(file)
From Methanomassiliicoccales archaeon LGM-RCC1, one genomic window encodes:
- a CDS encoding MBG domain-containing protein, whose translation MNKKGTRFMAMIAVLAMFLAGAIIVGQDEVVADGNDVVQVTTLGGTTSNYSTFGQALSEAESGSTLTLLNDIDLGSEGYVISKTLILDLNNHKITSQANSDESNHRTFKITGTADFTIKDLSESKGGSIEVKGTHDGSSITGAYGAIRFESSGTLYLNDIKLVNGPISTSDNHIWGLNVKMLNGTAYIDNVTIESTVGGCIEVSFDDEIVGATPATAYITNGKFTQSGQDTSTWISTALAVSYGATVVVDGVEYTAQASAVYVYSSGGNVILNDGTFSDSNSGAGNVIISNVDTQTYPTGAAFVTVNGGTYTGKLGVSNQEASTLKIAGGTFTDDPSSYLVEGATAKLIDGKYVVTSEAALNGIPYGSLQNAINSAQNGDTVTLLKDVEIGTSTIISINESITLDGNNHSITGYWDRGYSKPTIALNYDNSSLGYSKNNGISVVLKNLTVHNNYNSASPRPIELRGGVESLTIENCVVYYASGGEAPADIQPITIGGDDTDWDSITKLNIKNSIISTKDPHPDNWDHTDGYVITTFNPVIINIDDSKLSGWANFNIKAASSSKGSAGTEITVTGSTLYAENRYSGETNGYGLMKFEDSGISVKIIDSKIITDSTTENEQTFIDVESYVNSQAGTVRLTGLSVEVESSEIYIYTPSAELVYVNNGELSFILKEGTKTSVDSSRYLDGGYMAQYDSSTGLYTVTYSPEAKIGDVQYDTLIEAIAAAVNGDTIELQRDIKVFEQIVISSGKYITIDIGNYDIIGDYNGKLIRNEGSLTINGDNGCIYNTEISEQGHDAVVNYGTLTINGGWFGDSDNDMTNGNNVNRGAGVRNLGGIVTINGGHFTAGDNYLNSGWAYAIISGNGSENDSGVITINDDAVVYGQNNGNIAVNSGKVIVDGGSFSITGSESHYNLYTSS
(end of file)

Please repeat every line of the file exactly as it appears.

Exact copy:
From Methanomassiliicoccales archaeon LGM-RCC1, one genomic window encodes:
- a CDS encoding MBG domain-containing protein, whose translation MNKKGTRFMAMIAVLAMFLAGAIIVGQDEVVADGNDVVQVTTLGGTTSNYSTFGQALSEAESGSTLTLLNDIDLGSEGYVISKTLILDLNNHKITSQANSDESNHRTFKITGTADFTIKDLSESKGGSIEVKGTHDGSSITGAYGAIRFESSGTLYLNDIKLVNGPISTSDNHIWGLNVKMLNGTAYIDNVTIESTVGGCIEVSFDDEIVGATPATAYITNGKFTQSGQDTSTWISTALAVSYGATVVVDGVEYTAQASAVYVYSSGGNVILNDGTFSDSNSGAGNVIISNVDTQTYPTGAAFVTVNGGTYTGKLGVSNQEASTLKIAGGTFTDDPSSYLVEGATAKLIDGKYVVTSEAALNGIPYGSLQNAINSAQNGDTVTLLKDVEIGTSTIISINESITLDGNNHSITGYWDRGYSKPTIALNYDNSSLGYSKNNGISVVLKNLTVHNNYNSASPRPIELRGGVESLTIENCVVYYASGGEAPADIQPITIGGDDTDWDSITKLNIKNSIISTKDPHPDNWDHTDGYVITTFNPVIINIDDSKLSGWANFNIKAASSSKGSAGTEITVTGSTLYAENRYSGETNGYGLMKFEDSGISVKIIDSKIITDSTTENEQTFIDVESYVNSQAGTVRLTGLSVEVESSEIYIYTPSAELVYVNNGELSFILKEGTKTSVDSSRYLDGGYMAQYDSSTGLYTVTYSPEAKIGDVQYDTLIEAIAAAVNGDTIELQRDIKVFEQIVISSGKYITIDIGNYDIIGDYNGKLIRNEGSLTINGDNGCIYNTEISEQGHDAVVNYGTLTINGGWFGDSDNDMTNGNNVNRGAGVRNLGGIVTINGGHFTAGDNYLNSGWAYAIISGNGSENDSGVITINDDAVVYGQNNGNIAVNSGKVIVDGGSFSITGSESHYNLYTSS